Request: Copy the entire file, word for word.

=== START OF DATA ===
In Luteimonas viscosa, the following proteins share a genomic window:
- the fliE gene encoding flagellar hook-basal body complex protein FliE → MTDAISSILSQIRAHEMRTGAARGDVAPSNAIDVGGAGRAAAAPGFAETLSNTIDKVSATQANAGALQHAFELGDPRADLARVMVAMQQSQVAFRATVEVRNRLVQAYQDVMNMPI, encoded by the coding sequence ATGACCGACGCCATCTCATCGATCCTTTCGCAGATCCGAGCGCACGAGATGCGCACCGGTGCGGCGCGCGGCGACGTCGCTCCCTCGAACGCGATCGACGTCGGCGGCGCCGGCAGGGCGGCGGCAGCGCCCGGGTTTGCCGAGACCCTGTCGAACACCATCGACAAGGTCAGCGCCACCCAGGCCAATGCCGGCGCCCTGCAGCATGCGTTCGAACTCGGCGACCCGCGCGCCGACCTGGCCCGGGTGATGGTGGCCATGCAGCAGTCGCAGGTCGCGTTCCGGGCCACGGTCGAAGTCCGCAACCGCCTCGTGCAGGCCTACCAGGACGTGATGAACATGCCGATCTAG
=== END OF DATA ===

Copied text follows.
In Luteimonas viscosa, the following proteins share a genomic window:
- the fliE gene encoding flagellar hook-basal body complex protein FliE → MTDAISSILSQIRAHEMRTGAARGDVAPSNAIDVGGAGRAAAAPGFAETLSNTIDKVSATQANAGALQHAFELGDPRADLARVMVAMQQSQVAFRATVEVRNRLVQAYQDVMNMPI, encoded by the coding sequence ATGACCGACGCCATCTCATCGATCCTTTCGCAGATCCGAGCGCACGAGATGCGCACCGGTGCGGCGCGCGGCGACGTCGCTCCCTCGAACGCGATCGACGTCGGCGGCGCCGGCAGGGCGGCGGCAGCGCCCGGGTTTGCCGAGACCCTGTCGAACACCATCGACAAGGTCAGCGCCACCCAGGCCAATGCCGGCGCCCTGCAGCATGCGTTCGAACTCGGCGACCCGCGCGCCGACCTGGCCCGGGTGATGGTGGCCATGCAGCAGTCGCAGGTCGCGTTCCGGGCCACGGTCGAAGTCCGCAACCGCCTCGTGCAGGCCTACCAGGACGTGATGAACATGCCGATCTAG